SharePoint, Exchange, Lync and Office 365 are as much about you and you’re team as they are about the features and functionality. So I plan to share some thoughts on teams, leadership, solutions, and life.

Better work from you and your team will lead to better implementations and possibilities for your organization. We can all find 1 day a month, just 5% of our work time, to build something that will pay long term dividends in the future.

Do you ever find yourself caught up in the day to day tasks that urgently need to get done? How often do you get to take a breather? Once in a while are you fortunate enough to go out and eat with coworkers instead of working while you eat at your desk? Or every day are you scarfing down your microwaved frozen dinner and mountain dew while you hurry to answer the next urgent email with the subject line ACTION NEEDED: assistance to save us from the reactor meltdown on our intergalactic starship!

It happens to me. I get caught up basking in the admiration of my minions, attending hours of meetings, and competing for the team record of most email replies in a day. 267 last Wednesday baby. By the end of the week I am burned out, tired out, and just plain out. I did a lot, but all I did was take care of what had to get done this week.

What about the plan for where I and my team will be in 2 years? Or the presentation on best practices that will teach my team great things? Not to mention that blog post I promised explaining the secrets of the universe that you have been anxiously waiting for. But we just don’t get around to it because we have twice as many things to do as we have time for.

Great people always have way more work than they have time for. As soon as you get good, you get even more work because you are a star and get it done.

So here is my challenge to myself and to you. One day per month, 8 hours, just 5% of your work time, commit to building the future. It can be something fun like planning a morale activity for your team. It can be something that will benefit others on your team such as teaching them about how The Hunger Games is a documentary about Enterprise Content Management. Or it can be that research you have been intending to conduct that will help you totally own things on that project coming up in 6 months. What about taking the time to build or improve something to make it faster and easier to complete a tedious task you often do? I also recommend doing something that will build new skills, such as a training on emotional intelligence or project management.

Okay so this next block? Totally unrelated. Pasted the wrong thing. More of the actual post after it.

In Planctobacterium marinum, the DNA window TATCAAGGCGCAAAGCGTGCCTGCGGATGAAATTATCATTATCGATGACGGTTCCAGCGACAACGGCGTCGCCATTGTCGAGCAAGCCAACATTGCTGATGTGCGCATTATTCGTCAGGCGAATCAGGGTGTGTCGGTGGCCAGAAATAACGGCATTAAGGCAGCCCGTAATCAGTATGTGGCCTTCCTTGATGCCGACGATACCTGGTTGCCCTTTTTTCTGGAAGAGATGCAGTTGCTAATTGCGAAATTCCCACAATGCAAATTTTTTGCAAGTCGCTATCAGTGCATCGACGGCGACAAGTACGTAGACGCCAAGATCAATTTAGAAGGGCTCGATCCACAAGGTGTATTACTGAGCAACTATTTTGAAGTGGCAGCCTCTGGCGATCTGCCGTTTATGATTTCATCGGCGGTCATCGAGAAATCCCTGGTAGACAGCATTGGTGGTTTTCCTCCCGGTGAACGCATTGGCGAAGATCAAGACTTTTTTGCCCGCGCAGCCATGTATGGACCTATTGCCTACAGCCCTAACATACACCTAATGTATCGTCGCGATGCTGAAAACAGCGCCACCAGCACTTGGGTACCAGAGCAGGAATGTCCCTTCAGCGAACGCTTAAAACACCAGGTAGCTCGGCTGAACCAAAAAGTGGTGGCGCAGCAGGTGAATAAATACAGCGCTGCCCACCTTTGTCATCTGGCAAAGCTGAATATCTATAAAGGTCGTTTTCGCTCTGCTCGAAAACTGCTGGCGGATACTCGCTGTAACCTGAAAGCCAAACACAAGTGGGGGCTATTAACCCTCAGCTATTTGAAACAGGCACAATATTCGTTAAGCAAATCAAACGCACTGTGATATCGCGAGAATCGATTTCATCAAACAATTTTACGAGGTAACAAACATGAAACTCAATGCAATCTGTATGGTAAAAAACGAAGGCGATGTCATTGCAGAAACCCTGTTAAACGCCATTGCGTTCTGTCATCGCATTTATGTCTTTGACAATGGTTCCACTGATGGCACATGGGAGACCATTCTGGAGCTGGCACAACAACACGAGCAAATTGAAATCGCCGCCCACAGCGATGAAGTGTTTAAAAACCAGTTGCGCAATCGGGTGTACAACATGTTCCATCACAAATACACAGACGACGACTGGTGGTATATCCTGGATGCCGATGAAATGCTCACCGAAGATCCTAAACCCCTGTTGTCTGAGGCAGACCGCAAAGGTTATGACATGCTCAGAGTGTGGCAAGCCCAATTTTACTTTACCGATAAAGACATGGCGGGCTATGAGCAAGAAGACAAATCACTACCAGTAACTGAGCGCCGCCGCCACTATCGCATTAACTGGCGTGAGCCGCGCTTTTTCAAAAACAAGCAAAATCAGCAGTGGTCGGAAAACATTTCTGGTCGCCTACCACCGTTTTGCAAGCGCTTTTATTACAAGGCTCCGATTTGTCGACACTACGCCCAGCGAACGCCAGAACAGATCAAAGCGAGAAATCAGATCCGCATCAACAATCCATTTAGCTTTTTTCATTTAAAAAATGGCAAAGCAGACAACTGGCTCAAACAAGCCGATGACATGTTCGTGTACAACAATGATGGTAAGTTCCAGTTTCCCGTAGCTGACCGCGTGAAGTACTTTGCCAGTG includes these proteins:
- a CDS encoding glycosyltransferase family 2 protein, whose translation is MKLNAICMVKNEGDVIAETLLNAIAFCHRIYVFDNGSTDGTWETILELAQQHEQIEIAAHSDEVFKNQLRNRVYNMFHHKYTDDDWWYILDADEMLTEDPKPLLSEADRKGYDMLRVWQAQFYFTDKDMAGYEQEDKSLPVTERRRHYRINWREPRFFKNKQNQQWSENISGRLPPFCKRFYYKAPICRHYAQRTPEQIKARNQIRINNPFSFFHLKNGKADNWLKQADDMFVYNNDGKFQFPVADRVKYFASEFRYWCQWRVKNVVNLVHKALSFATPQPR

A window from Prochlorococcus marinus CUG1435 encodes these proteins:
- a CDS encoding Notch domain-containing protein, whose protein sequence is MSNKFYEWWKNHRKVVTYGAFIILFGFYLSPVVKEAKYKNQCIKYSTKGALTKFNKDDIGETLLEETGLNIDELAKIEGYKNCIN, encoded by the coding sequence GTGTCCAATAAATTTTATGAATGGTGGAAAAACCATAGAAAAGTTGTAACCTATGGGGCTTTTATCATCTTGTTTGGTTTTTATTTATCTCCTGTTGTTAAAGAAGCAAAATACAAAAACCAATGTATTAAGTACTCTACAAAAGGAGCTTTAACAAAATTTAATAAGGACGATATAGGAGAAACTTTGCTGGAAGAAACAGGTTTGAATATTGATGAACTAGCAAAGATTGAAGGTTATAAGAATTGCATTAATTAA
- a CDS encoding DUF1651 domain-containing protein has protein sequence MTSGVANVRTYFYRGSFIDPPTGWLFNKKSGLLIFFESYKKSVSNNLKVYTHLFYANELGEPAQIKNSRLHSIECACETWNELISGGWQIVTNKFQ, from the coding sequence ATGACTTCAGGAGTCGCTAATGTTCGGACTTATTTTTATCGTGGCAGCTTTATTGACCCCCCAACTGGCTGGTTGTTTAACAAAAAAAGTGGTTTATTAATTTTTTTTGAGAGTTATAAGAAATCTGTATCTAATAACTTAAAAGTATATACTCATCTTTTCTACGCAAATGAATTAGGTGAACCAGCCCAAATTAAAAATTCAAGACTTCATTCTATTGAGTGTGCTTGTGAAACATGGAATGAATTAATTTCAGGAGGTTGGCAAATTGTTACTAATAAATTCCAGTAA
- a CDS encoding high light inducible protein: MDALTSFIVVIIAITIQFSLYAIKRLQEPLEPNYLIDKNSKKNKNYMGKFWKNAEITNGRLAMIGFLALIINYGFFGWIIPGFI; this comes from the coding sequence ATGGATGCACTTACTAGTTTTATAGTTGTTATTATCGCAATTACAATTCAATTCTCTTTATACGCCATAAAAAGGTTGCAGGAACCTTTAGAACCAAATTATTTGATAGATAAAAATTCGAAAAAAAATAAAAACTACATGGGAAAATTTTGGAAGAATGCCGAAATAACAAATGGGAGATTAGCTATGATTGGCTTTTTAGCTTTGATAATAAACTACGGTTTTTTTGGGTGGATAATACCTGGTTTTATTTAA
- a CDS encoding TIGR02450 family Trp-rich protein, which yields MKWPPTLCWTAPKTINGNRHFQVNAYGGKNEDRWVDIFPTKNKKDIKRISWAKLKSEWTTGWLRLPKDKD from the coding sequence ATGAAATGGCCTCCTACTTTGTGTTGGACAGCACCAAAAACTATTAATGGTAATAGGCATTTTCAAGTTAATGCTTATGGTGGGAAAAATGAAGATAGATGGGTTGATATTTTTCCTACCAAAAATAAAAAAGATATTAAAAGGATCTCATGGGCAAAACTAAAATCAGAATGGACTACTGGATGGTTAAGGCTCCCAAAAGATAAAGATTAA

I spend a lot of time building the future, but one day per month I focus on those long term things that are super valuable but just not critical priority day to day. What came out of it? 1. This blog wouldn’t exist. 2. I learned several great ideas on team leadership that I have taught to other people on my team and we all saw improvements in our team work.  3. I researched an emerging technology that we found some great uses for and we are investigating building. 4. When someone asked if I had heard about the previous technology, I already had an enormous presentation prepared that I emailed them. 5. I created a deck on PowerPoint presentations and presented it to students at a local school. Several people have thanked me, the teachers have said the level of presentations in their classes have drastically improved.

The bottom line: We can all find 1 day a month, just 5% of our work time, to build something that will pay long term dividends in the future. That 1 day per month is probably worth more than 5 days that I spend taking care of the day to day. But you need to do both, you can’t forget about the high priority daily tasks.

You can find 1 day per month from a couple hours each week or reserve one entire day to just focus on it. The important thing is that you reserve enough time to work on innovative and long term ideas. And pick the things you really enjoy about your job.

Don’t get stuck in the trap of just taking care of the day to day. Guarantee you spend at least sometime doing the fun parts of your work. Build the future, one day at time.

 

Quentin Christensen, Program Manager